After Devastating Fire, NWSL Teams Raise Awareness... But Won't Raise Salaries For Players

Boyds, MD - After a devastating house fire that robbed NWSL players Tiffany Weimer and Tori Huster of nearly all their possessions, most of the entire sports world including the NWSL and MLS teams that own a scant few of them again shrugged their shoulders and stated, "ah, they should be fine to rebuild their life on their $6,842 salary".



The Nutmeg News interviewed anonymous front office workers across the NWSL to get their viewpoint on the tragedy and they had the following to say.

"Look, its fine for us to tweet about the tragedy, that only takes a few seconds of our time. We might even donate some money, but we will be DAMNED if we raise the minimum salary above $6,842 dollars. Anyone should be able to rebuild their life on 1k per month," stated an anonymous staffer from an east coast NWSL team.

"Donate? Fine. But fuck'em if they think we are going to pay them a living wage. We are talking about women and sports here," stated one MLS team that owns an NWSL team. "If we had our way we would be using even more unpaid amateurs. Do you know what the profit margin is on a team when you don't pay the players and you sell just 5k tickets? AMAZING. Hell, as far as we are concerned, the only women that should be making money are the ones that make money for us. What we say is that we will think about giving you 36k per year if you are willing to pose for the Sports Illustrated Swimsuit Edition and the body edition of ESPN The Magazine."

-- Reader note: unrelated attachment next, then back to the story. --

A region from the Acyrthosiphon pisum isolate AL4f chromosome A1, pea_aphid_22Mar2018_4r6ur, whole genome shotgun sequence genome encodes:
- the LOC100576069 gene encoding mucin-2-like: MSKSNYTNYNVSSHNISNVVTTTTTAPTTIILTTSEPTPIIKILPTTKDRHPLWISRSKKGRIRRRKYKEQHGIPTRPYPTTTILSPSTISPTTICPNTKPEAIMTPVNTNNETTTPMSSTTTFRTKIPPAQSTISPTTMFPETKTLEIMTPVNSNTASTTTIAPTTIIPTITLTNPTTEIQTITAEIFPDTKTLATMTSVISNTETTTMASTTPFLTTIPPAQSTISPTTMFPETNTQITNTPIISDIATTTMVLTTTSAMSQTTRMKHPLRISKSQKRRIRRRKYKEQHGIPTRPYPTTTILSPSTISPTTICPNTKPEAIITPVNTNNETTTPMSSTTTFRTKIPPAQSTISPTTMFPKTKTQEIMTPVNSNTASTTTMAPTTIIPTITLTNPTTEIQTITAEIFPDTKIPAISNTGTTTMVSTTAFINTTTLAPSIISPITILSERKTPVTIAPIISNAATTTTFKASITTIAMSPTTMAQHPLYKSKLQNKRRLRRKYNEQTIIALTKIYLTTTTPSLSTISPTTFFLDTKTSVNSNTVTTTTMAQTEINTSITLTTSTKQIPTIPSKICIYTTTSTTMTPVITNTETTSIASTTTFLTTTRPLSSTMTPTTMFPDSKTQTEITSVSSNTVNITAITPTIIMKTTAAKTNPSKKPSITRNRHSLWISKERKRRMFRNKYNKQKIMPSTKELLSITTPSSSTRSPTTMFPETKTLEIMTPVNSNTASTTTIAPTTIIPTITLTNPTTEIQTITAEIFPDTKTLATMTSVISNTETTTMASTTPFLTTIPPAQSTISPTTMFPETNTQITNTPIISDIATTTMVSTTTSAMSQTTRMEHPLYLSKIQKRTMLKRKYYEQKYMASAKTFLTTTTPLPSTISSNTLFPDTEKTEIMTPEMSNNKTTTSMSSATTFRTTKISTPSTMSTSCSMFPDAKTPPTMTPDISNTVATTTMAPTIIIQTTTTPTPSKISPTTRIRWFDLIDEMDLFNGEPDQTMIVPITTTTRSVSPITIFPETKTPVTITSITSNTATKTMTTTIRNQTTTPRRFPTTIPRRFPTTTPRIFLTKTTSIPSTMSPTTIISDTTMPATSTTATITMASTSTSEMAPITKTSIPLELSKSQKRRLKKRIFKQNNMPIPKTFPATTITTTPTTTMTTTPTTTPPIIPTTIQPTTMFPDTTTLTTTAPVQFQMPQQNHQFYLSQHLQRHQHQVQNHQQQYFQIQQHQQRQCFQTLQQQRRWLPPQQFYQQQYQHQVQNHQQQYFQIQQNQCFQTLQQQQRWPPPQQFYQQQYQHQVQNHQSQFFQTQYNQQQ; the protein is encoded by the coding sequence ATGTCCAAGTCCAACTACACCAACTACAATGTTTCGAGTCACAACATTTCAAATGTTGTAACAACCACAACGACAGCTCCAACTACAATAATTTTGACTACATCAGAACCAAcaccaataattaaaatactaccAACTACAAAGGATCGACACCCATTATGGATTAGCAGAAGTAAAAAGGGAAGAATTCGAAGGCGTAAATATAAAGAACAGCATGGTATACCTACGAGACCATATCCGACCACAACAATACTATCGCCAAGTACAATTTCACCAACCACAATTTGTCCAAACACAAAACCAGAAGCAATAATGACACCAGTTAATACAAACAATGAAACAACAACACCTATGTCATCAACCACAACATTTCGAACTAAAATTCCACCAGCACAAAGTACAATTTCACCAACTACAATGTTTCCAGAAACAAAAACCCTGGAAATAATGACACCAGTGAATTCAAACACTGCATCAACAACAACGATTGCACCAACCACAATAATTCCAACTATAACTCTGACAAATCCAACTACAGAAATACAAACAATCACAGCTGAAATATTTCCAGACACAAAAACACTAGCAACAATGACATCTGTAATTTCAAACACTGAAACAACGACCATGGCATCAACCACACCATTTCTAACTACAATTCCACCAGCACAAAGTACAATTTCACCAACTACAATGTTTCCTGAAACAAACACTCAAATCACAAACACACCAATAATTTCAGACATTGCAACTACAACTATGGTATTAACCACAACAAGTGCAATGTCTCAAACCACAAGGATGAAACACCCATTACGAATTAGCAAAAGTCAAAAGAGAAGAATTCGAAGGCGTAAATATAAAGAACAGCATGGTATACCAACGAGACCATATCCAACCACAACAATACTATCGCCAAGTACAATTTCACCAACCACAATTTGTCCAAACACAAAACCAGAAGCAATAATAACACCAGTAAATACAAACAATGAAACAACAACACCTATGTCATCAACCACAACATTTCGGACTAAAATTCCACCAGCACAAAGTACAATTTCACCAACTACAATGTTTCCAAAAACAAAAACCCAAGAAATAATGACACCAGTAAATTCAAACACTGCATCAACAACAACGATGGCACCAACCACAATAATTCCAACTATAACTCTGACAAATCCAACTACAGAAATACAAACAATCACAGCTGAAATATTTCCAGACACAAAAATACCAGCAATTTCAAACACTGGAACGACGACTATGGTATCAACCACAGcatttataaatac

The Nutmeg News spoke to an association of Starbucks baristas about the tragedy and they had the following to say, "We tried to get Tiffany to join us here. After all, she would actually have health insurance, a guaranteed wage that far exceeds playing soccer, and the ability to set a decent schedule. As it is, though, all we could guarantee her was part time work when the season was over."

The Nutmeg News will have more on this as a pizza delivery guy realizes he makes more than Tiffany Weimer and Tori Huster.